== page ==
Volume 15, Number 29 -- July 24, 2006

Kronos Buys Two Companies, Warns of Revenue Dip in Q3

Published: July 24, 2006

by Timothy Prickett Morgan

For years now, Kronos has been on an acquisitions tear and pushed for organic growth to dominate the market for time management and related human resource management software. To that end, Kronos has acquired two more companies, Unicru and SmartTime Software.

Unicru has carved a niche for itself in developing software that helps automate the process of analyzing job applications, and boasts that it has processed more than 22 million job applications. The software aims to cut down the time human resources departments and managers take to find and hire people, and says that it can cut that time down by a factor of 50 percent with its Talent Management System and, through analysis of employee applications using Unicru's Employee Selection Tools, cut down employee turnover by 10 to 30 percent by making sure you get employees that stick around. Kronos shelled out $150 million for Unicru, which has been growing at double-digit rates for the past several years and which will bring in about $50 million in sales for Kronos in its fiscal 2007.

SmartTime is a smaller operation, and Kronos did not specify how much it paid for this privately held firm, but did say that it paid cash. SmartTime is 21 years old and is a specialist in labor management software for manufacturers. Under this deal, Kronos is buying the labor management tools and hiring key personnel to support these products. The SmartTime site is Web gone now, except for its record in Google cache, so it is not clear what happened to the assets and people that Kronos did not acquire from SmartTime.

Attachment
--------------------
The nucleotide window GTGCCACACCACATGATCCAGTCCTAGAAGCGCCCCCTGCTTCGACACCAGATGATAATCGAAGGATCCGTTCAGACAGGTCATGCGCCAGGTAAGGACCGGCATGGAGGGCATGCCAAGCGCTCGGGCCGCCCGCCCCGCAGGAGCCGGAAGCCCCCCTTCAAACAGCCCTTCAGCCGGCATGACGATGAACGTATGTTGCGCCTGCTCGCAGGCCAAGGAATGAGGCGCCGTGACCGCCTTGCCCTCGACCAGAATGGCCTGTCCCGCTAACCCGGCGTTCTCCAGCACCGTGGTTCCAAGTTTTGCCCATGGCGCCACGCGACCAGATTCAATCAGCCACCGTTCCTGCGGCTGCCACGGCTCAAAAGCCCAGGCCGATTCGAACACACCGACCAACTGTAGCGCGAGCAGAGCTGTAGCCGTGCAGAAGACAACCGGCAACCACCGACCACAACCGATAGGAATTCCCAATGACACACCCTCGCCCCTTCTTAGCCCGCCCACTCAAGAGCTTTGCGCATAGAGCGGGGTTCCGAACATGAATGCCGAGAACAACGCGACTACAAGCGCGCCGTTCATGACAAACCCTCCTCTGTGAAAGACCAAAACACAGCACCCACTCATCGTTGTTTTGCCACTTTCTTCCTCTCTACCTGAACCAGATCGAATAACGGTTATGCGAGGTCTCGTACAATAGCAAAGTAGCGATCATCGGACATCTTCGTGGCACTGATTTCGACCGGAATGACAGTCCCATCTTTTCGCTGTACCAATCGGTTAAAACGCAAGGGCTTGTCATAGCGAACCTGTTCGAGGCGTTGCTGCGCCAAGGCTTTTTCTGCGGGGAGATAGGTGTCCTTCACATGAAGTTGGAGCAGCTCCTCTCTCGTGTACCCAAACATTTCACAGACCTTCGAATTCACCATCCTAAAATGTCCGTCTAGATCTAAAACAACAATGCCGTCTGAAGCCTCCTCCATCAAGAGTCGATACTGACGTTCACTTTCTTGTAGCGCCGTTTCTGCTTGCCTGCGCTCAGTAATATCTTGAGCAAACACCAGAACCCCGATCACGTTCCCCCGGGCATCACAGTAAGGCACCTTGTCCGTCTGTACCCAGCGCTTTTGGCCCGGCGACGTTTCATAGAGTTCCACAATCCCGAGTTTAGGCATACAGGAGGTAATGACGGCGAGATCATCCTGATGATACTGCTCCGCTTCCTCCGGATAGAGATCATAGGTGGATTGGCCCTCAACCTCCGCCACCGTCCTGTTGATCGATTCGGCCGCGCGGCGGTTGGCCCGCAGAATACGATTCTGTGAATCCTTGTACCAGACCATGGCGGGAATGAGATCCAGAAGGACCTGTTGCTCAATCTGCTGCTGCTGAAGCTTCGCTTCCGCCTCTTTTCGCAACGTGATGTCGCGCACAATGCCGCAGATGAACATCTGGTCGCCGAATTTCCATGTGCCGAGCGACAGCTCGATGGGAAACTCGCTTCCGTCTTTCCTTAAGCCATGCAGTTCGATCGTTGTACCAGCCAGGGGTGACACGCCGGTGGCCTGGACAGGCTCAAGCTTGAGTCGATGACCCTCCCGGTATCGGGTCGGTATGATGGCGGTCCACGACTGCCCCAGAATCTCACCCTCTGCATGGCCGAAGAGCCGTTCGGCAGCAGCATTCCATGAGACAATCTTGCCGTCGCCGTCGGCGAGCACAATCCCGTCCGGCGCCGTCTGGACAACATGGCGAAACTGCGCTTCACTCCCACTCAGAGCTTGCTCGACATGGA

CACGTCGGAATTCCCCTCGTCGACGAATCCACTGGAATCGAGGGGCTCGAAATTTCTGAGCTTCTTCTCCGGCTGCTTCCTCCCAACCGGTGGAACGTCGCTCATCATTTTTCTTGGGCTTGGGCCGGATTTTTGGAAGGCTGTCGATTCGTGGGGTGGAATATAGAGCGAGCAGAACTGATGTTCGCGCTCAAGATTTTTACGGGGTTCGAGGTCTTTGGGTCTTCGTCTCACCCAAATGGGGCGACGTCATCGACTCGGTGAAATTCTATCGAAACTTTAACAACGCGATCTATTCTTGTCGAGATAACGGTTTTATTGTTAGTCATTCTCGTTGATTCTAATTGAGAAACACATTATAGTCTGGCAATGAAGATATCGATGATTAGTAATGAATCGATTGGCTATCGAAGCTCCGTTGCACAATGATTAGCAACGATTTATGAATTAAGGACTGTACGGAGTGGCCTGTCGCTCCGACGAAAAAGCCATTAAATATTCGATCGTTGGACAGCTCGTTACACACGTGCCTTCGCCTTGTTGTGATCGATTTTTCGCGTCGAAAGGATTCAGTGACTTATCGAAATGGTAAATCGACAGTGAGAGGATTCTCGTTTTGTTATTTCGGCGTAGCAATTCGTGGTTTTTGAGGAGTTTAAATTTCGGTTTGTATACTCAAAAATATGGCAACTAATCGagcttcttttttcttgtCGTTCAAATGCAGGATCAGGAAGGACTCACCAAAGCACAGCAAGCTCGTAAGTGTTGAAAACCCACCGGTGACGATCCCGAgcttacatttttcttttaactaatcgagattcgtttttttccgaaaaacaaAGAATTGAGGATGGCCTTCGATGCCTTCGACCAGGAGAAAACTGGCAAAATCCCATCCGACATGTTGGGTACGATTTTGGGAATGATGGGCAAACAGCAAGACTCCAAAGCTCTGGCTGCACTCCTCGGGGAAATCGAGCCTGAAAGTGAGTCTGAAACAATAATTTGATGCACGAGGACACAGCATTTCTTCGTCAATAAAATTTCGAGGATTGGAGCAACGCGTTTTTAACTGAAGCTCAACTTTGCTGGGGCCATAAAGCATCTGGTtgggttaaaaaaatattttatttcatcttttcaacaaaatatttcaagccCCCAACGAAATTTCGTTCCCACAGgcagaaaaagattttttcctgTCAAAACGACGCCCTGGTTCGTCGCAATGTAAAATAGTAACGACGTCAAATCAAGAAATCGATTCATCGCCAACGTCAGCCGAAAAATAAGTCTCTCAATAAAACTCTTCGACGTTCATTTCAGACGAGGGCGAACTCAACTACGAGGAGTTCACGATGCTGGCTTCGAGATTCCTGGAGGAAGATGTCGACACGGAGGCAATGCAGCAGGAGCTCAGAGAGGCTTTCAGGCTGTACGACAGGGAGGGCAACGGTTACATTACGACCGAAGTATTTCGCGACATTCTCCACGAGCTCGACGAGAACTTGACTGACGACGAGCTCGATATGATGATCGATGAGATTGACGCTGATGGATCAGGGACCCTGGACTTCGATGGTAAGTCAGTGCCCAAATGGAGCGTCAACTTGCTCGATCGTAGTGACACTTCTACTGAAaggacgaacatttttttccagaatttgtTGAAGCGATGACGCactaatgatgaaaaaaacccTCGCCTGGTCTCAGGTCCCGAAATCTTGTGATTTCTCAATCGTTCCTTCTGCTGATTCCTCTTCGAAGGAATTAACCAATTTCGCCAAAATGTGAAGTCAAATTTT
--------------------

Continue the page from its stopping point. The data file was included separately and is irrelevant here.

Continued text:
Presumably, both products will be woven into the Workforce Central line of applications from Kronos, which are supported on Windows and Unix platforms; the iSeries Central applications run on OS/400 and i5/OS and presumably will have hooks into the products from these acquisitions at some point, too.

Just days prior to these acquisitions, Kronos, which is publicly traded on the Nasdaq stock exchange, warned Wall Street that its third quarter of fiscal 2006 ended July 1 would be a little weaker than expected, with sales in the range of $140 million to $141.5 million. The company had been targeting $145 million to $149 million, and the revenue miss will cause it to shave a few pennies off its net earnings per share. Kronos is now saying that it will report net earnings in the range of 30 cents to 33 cents per share for the quarter. Kronos will report its results for the quarter officially on July 27.

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Editor: Timothy Prickett Morgan
Contributing Editors: Dan Burger, Joe Hertvik, Shannon O'Donnell,
Mary Lou Roberts, Victor Rozek, Kevin Vandever, Hesh Wiener, Alex Woodie
Publisher and Advertising Director: Jenny Thomas
Advertising Sales Representative: Kim Reed
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